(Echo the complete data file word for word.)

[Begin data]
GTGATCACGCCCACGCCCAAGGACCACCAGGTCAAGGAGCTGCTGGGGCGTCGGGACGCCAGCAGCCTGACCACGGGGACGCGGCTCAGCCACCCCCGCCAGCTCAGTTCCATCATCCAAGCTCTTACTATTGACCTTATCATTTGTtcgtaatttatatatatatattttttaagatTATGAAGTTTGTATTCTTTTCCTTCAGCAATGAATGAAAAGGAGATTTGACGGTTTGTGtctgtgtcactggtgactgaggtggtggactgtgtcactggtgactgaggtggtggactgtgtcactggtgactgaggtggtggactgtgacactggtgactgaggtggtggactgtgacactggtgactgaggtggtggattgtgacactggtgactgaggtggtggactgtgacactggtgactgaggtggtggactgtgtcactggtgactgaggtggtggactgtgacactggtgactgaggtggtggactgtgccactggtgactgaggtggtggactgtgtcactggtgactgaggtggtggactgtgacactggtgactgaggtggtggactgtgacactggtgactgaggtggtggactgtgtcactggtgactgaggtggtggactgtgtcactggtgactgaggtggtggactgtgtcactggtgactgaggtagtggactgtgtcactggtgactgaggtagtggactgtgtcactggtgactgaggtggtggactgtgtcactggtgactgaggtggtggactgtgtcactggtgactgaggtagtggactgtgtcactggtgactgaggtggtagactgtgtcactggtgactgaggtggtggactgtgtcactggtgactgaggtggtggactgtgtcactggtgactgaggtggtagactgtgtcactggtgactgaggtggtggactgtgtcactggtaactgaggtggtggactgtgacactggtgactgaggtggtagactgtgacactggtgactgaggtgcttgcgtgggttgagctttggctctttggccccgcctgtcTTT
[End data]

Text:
GTGATCACGCCCACGCCCAAGGACCACCAGGTCAAGGAGCTGCTGGGGCGTCGGGACGCCAGCAGCCTGACCACGGGGACGCGGCTCAGCCACCCCCGCCAGCTCAGTTCCATCATCCAAGCTCTTACTATTGACCTTATCATTTGTtcgtaatttatatatatatattttttaagatTATGAAGTTTGTATTCTTTTCCTTCAGCAATGAATGAAAAGGAGATTTGACGGTTTGTGtctgtgtcactggtgactgaggtggtggactgtgtcactggtgactgaggtggtggactgtgtcactggtgactgaggtggtggactgtgacactggtgactgaggtggtggactgtgacactggtgactgaggtggtggattgtgacactggtgactgaggtggtggactgtgacactggtgactgaggtggtggactgtgtcactggtgactgaggtggtggactgtgacactggtgactgaggtggtggactgtgccactggtgactgaggtggtggactgtgtcactggtgactgaggtggtggactgtgacactggtgactgaggtggtggactgtgacactggtgactgaggtggtggactgtgtcactggtgactgaggtggtggactgtgtcactggtgactgaggtggtggactgtgtcactggtgactgaggtagtggactgtgtcactggtgactgaggtagtggactgtgtcactggtgactgaggtggtggactgtgtcactggtgactgaggtggtggactgtgtcactggtgactgaggtagtggactgtgtcactggtgactgaggtggtagactgtgtcactggtgactgaggtggtggactgtgtcactggtgactgaggtggtggactgtgtcactggtgactgaggtggtagactgtgtcactggtgactgaggtggtggactgtgtcactggtaactgaggtggtggactgtgacactggtgactgaggtggtagactgtgacactggtgactgaggtgcttgcgtgggttgagctttggctctttggccccgcctgtcTTT